CorPower Ocean AB will test a 1:2 scale prototype at EMEC, Orkney. It is a project developed in collaboration with Iberdrola and WavEC. Seabased Industry AB continues to develop the wave energy park outside Sotenäs together with Fortum and with support from the Swedish Energy Agency: 36 wave energy converters are in place (1 MW), not yet connected to the grid. The company is further developing a project in Ghana.

Uppsala University got permission to expand their test site in Lysekil. Further, they are involved in the project funded by the European Commission research and innovation programme Horizon 2020 coordinated by Fortum which concerns the demonstration of the Penguin wave energy converter, developed by the Finnish company Wello, to be carried out at Wave Hub in the UK. The EU has granted €17 million. In addition to Fortum, Uppsala University and Wello Ltd, the joint project consists of Mojo Maritime Ltd, Wave Hub Ltd, Green Marine (UK) Ltd, Plymouth University and the University of Exeter.

United Kingdom

United Kingdom

Wave Energy Scotland (WES) is a new innovative programme launched by the Scottish Government to support and accelerate the development of wave energy technology in Scotland. With an approved budget of £14.3 million until the end of 2016, this is seen as a clear sign of the long term commitment from the Scottish Government. Applications will be made through a competitive project call process with up to 100% funding. A first call for applications for Power Take-off Systems (testing and demonstration to be in Scotland) was launched on 19th March 2015 and the deadline for submission was 22nd May 2015. Typical funding limits for this programme are: £100, 000 for feasibility studies, £500, 000 for concept optimisation; £2.5 million for small scale optimisation and £4 million large scale prototypes. More information:

The initial demonstration phase of the MeyGen tidal project – 9 MW, up to six turbines - has been initiated. This project with turbines supplied by Andritz Hydro Hammerfest and Atlantis Resources Corporation has a capacity of up to 398 MW expected to be operational by 2020, with already 86MW consented by the Scottish Government.

United States of America

United States of America

As part of its technology research and development efforts, the Energy Department has recently announced the following projects which have been selected for funding:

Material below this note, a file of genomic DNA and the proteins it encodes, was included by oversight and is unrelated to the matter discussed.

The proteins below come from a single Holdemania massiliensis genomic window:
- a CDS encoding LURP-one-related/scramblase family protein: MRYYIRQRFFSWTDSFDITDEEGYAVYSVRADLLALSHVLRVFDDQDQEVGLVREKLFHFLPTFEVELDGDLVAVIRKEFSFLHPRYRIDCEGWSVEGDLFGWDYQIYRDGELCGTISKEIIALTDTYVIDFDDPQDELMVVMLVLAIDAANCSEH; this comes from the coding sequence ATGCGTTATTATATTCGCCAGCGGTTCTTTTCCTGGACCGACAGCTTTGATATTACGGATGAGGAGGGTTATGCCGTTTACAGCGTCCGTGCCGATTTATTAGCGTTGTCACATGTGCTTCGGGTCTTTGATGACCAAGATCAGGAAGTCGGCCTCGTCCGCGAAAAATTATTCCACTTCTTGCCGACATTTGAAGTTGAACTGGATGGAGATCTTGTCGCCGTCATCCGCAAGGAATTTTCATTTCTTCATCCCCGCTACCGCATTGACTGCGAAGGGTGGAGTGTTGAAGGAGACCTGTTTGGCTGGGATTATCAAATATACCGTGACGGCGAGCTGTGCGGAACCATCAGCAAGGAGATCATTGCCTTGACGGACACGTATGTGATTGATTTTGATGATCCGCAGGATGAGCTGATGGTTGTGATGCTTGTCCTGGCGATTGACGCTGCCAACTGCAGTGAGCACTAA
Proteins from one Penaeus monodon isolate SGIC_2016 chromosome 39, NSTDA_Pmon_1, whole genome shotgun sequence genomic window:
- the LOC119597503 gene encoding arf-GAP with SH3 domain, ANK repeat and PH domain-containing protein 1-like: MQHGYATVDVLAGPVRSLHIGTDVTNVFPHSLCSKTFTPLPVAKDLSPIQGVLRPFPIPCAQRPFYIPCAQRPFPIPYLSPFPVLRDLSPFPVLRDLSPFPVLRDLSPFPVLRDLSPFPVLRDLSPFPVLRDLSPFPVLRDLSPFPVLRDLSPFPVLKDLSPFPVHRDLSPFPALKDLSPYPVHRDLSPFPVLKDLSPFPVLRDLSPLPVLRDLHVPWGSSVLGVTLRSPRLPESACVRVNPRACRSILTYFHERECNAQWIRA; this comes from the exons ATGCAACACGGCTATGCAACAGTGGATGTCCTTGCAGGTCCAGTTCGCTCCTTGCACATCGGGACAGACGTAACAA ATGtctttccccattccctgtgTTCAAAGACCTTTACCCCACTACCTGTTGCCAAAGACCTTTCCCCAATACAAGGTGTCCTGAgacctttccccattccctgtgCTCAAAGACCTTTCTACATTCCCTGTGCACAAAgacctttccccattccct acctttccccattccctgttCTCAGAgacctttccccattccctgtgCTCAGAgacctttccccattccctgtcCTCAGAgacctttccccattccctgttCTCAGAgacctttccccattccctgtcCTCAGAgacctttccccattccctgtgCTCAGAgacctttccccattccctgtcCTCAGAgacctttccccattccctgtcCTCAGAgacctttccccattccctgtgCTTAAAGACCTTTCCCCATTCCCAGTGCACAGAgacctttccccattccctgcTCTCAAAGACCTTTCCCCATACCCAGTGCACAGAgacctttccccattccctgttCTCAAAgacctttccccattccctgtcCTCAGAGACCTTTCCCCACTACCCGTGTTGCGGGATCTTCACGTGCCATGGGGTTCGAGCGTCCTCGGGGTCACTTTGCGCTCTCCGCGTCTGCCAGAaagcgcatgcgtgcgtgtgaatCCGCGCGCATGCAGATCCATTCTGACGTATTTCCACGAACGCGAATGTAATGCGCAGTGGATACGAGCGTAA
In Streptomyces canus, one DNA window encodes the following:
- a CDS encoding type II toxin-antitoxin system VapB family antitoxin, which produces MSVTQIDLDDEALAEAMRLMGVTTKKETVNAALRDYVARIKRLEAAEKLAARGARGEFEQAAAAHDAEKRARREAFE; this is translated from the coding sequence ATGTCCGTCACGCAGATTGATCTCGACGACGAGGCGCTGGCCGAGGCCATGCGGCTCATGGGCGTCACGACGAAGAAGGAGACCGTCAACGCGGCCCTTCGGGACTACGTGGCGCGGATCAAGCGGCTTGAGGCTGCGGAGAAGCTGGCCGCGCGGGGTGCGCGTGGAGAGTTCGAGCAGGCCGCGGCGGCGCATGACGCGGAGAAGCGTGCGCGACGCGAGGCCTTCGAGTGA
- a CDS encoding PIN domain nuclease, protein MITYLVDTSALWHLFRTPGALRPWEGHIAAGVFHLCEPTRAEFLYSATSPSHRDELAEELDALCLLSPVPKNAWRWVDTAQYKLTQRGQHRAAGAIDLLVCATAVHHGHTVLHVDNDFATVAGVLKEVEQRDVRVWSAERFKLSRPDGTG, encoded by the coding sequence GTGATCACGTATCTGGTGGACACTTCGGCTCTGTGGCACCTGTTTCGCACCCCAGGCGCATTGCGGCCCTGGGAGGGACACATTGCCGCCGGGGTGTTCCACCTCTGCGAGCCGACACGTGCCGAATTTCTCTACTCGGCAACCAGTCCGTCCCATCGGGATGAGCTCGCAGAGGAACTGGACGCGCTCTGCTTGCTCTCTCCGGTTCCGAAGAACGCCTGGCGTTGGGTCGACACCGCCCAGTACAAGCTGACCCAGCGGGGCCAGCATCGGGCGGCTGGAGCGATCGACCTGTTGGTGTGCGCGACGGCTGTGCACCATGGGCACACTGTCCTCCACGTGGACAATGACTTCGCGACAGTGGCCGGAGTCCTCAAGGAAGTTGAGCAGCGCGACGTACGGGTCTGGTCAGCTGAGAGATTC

• A budget of $16 million has been  granted to 8 companies to address new developments to reduce LCOE, in terms of advanced control, new Power-Take Off (PTO) and advanced structures;
  • A group of universities have been  granted $3.25 million to support the development and advancement of cost-effective technologies used to monitor for potential environmental impacts and for evaluating resource characteristics;
  • A consortium of 3 universities will investigate technical, economic, and environmental barriers to array deployment with a budget of $4 million;

  • The demonstration of two wave energy prototypes by Northwest Energy Innovations and Ocean Energy USA at the new deep berths at the U.S. Navy’s Wave Energy Test Site will have a global budget of $10 million.

Other new funding opportunities have been announced by the U.S Department of Energy:

System Performance Advancement (SPA II) – announced on 9 January 2015, focuses on achieving technical performance gains through advanced controls, PTO components, and innovative structures. This project refines the previous one, introducing key metrics that must be validated for each topic area.

Next Generation Marine Energy Systems - focuses on the robustness of innovative marine energy design systems with high performance potential and attempts to address questions regarding the costs, reliability, and survivability of innovative and novel system designs.

Wave Energy Prize (

Public releases:

MHK Data Repository ( coming in Spring 2015 for the receipt, protection, and dissemination of scientific and technical data generated by DOE funded awards to the public.

WEC-Sim: Open source code to assess energy capture and power performance, now available at:

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Copyright - OES - 2019

Ocean Energy Systems (OES), also known as the Technology Collaboration Programme (TCP) on Ocean Energy Systems, functions within a framework created by the International Energy Agency (IEA). Views, findings and publications of the OES do not necessarily represent the views or policies of the IEA Secretariat or its individual member countries.